Thus the Multiplication Table EP was born.
The CD serves as the bands transitional move from low-budget-bedroom recording to slightly-higher-budget-computer-room-at-Andrew’s-place recording. The bonus tracks (numbers 4, 5, and 6) find Inuit Jargon experimenting with studio effects and getting a real feel for the studio space.
“Jack White Guitar Solo” features Celauro riffing over drums channeling the migrant soul of dead bluesman Jack White of the White Stripes. True White isn’t dead, but have you seen how pale he is? He’s certainly not healthy. His soul must be wandering.
“Goodbye Ocean, Hello Moon” is a reimagination of an instrumental cut from The Pumpkin Pie Sessions EP. Listen close and you can hear the swirling sound effects and continuously developing song structure. Intricate? Perhaps not but the song is built to last and can be considered an accomplishment as it was among the first songs to go under experimentation in Inuit Jargon’s studio (affectionately referred to as The Icebox).
“Honwatly,” the last bonus track on the disc is a test of studio magic. Spalding and Ruecker slow rap like molasses sliding down a cold windowpane over Celauro’s rainy day, down tempo drum and bass rhythm. Raps were done more than once and then looped on top of one another in the final mix (mistakenly?), almost as if the Jargon was using rhyme to add depth to the rhythm. “Honwatly” rounds out the bonus tracks as arguably the least focused track compiled on Multiplication Table EP. The first three (non-bonus) tracks, however, are among the group’s most ambitious efforts to date.
“Bloody Wombat Clamps” is a song derived from an instrumental outtake of Who Authorized This?. Spalding lays smooth double-entendre filled vocals like melting soft-serve ice cream over Celauro’s pornofied guitar lick. The Jargon calls on their listeners to “swim the lake, then retire” among other things. In other words, identify a great challenge, attack it, and then get out of there before it gets ugly (much like ill-fated Alabama rapper Bubba Sparxxx).
“We Do Awesome” is the standout single that finds Inuit Jargon at their creative zenith.
“There’s No Chairs Anywhere (Except This One)” is a recreation of an old Jargon favorite finding the Jargon Army Corps of Engineers carving out bluesy strip mines in order to reach rock hidden just underneath the sonic topsoil. Featuring the sleazy saxophone stylings of Dan Jordan and a breakdown that puts the listener in the middle of a Russell Crowe bar fight, this old favorite was resurrected into a formidable recording topped off by a one minute and 25 second guitar solo courtesy of Celauro.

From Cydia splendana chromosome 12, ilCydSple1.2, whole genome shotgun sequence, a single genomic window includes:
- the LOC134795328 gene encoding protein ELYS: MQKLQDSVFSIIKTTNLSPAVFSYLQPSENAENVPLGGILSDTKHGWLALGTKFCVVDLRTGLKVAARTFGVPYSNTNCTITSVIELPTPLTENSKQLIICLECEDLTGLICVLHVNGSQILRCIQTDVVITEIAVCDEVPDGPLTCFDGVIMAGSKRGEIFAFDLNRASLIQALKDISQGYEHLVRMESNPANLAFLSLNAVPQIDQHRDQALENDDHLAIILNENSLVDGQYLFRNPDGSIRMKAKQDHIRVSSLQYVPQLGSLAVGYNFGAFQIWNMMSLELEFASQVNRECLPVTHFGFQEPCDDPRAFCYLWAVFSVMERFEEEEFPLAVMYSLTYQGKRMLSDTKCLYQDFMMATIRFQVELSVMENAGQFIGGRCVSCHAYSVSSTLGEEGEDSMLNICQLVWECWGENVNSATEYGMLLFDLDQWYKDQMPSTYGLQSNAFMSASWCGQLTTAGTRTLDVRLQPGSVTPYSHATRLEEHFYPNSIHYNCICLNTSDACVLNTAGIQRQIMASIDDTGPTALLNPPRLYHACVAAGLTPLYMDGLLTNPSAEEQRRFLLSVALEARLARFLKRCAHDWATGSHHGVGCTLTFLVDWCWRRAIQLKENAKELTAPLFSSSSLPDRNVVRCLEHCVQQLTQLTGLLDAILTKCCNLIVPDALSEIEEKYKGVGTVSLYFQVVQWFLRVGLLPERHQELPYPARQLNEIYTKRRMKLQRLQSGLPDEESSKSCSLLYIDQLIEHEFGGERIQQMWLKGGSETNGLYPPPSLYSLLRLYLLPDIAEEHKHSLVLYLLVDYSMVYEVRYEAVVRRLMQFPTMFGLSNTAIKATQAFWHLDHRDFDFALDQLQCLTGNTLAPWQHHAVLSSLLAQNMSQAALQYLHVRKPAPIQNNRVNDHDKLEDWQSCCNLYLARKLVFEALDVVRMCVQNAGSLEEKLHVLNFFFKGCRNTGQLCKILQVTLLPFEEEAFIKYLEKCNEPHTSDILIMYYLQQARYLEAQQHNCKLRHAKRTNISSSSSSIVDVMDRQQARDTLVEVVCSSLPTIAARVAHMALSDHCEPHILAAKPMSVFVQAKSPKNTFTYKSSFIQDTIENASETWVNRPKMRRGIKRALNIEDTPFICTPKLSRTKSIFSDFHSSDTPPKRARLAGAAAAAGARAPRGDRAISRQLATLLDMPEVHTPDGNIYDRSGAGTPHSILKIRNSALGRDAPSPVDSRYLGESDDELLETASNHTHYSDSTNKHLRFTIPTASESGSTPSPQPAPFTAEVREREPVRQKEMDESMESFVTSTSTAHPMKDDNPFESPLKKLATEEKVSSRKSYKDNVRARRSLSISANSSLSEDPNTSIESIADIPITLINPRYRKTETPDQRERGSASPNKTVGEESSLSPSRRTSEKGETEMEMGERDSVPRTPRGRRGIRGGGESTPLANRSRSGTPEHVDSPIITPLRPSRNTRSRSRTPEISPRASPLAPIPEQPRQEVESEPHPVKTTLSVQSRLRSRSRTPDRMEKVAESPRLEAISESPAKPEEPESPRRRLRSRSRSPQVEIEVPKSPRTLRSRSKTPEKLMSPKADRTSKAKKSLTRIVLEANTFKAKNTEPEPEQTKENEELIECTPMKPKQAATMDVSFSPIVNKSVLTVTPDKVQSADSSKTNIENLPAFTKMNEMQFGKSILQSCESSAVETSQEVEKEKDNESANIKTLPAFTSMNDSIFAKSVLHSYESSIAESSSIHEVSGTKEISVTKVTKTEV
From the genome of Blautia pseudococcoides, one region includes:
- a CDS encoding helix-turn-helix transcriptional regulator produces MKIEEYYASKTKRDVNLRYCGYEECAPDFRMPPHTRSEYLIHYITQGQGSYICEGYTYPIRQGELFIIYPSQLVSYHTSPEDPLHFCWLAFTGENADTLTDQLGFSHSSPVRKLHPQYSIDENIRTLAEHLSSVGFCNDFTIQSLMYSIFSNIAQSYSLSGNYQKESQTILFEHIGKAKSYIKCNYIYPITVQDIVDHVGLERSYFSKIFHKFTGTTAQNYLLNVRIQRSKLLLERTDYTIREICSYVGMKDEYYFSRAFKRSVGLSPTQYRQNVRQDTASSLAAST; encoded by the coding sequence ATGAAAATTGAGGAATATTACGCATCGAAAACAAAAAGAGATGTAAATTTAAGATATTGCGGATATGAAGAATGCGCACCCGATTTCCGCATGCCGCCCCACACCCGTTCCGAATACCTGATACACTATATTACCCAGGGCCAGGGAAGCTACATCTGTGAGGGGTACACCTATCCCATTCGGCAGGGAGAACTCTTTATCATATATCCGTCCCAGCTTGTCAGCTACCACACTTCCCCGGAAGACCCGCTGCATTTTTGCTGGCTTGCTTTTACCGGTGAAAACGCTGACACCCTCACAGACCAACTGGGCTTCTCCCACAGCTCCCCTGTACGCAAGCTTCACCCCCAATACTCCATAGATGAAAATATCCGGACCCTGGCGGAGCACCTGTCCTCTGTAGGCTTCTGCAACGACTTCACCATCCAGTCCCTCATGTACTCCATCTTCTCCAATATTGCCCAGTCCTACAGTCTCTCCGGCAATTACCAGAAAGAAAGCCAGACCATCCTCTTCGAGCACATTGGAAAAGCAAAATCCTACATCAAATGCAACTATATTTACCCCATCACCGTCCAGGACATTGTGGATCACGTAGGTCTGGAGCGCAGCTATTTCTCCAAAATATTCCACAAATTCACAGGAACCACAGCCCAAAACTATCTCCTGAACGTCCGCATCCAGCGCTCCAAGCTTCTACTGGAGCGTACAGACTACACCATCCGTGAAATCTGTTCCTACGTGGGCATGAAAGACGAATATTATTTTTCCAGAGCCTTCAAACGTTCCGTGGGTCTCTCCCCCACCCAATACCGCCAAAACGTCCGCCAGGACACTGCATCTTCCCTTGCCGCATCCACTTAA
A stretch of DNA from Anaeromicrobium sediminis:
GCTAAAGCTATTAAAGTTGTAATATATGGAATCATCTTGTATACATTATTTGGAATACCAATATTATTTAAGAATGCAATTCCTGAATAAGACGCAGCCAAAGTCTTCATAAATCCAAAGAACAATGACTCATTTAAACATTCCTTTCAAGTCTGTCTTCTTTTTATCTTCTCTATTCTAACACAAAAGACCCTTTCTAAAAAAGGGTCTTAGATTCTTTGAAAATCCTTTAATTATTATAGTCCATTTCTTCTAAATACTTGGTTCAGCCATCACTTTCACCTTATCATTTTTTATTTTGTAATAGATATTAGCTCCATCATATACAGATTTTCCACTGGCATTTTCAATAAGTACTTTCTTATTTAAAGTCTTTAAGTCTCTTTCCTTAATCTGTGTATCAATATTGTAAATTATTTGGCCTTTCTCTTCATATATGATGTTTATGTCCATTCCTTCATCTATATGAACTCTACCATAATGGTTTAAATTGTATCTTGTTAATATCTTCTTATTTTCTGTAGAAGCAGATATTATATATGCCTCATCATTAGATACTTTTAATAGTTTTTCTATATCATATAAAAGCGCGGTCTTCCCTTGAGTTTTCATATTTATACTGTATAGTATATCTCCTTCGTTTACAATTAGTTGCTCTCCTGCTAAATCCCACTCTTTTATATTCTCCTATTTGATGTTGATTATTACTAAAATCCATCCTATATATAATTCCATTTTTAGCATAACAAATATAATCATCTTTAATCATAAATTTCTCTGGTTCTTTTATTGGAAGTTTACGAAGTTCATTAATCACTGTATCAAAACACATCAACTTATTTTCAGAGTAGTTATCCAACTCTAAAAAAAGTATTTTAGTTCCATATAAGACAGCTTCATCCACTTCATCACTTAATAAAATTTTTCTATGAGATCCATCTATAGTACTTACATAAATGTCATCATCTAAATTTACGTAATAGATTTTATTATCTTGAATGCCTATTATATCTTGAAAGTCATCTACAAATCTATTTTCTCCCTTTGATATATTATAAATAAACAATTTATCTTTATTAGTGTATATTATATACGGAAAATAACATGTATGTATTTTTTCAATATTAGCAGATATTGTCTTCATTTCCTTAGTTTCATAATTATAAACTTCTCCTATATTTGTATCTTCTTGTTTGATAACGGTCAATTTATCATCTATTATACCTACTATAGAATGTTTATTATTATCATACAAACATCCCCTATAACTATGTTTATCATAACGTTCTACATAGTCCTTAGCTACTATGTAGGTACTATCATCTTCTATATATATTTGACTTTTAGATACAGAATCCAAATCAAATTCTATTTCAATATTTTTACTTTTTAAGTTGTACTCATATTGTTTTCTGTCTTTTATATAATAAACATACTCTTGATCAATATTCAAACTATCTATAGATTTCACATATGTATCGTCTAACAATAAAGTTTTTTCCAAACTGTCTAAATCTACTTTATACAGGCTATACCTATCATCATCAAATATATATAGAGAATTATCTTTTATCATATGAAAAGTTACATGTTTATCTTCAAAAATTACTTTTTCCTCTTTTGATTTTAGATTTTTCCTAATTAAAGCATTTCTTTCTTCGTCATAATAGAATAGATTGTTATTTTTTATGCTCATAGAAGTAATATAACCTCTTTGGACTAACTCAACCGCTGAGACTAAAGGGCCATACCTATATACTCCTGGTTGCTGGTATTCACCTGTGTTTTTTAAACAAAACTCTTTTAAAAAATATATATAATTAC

Some of the non bonus track songs may find their way to the next album. If those songs serve as an identifier for what’s to come from the Icebox in the future, the world should stand back and take note. The more familiar Inuit Jargon becomes with working in a real studio, the more potent their musical love potion is sure to become.
As the lyrics of “We Do Awesome” suggest, “They come from awesome”. Indeed. With the Multiplication Table EP, Inuit Jargon has — once again — strengthened their position to take over all forms of media.
Internet Exclusive J-Sides
The Jargon is so prolific it time and time again creates too many tracks than could possibly fit onto a single album. As such, we bestowe these tracks onto you, the listening public, free of charge as Internet exclusive Inuit Jargon J-Sides. Our generosity knows no limits.
Jack White Guitar Solo
“According to Rolling Stone magazine, Jack White of The White Stripes is something like the 3rd greatest guitarist who’s ever lived (and as anyone knows Rolling Stone magazine is never wrong). In tribute, Andrew laid down a homage to Jack White’s guitar ‘skills’”
Tears of a Clown (Magnetic Fields Remix) [in .m4a iTunes format]
” It’s pretty hot.”
“For any of you doubters out there who think we’re not for real about doing an awesome sounding album, look no further. Download the NEW version of Goodbye Ocean, Hello Moon and prepared to be rocked by the all new hi-fi Jargon sound. This version isn’t really mixed or anything, but it still sounds so hot it might melt your spine off.”
“I hope you all enjoyed the all new Goodbye Ocean, Hello Moon. I apologize for the poor recording, but I hope it still made you all feel like you were sitting at a pool drinking a pina colada with a man with a large moustache (*wink*wink* caitlin…i know you like men with large moustaches).”
“In response to the public outcry for new tracks on the message board, we’ve decided to release one of the first tracks we’ve got mixed and ready for listening. It’s a rap track called Honwatly, and it’s sort of a test of studio effects more than anything else.”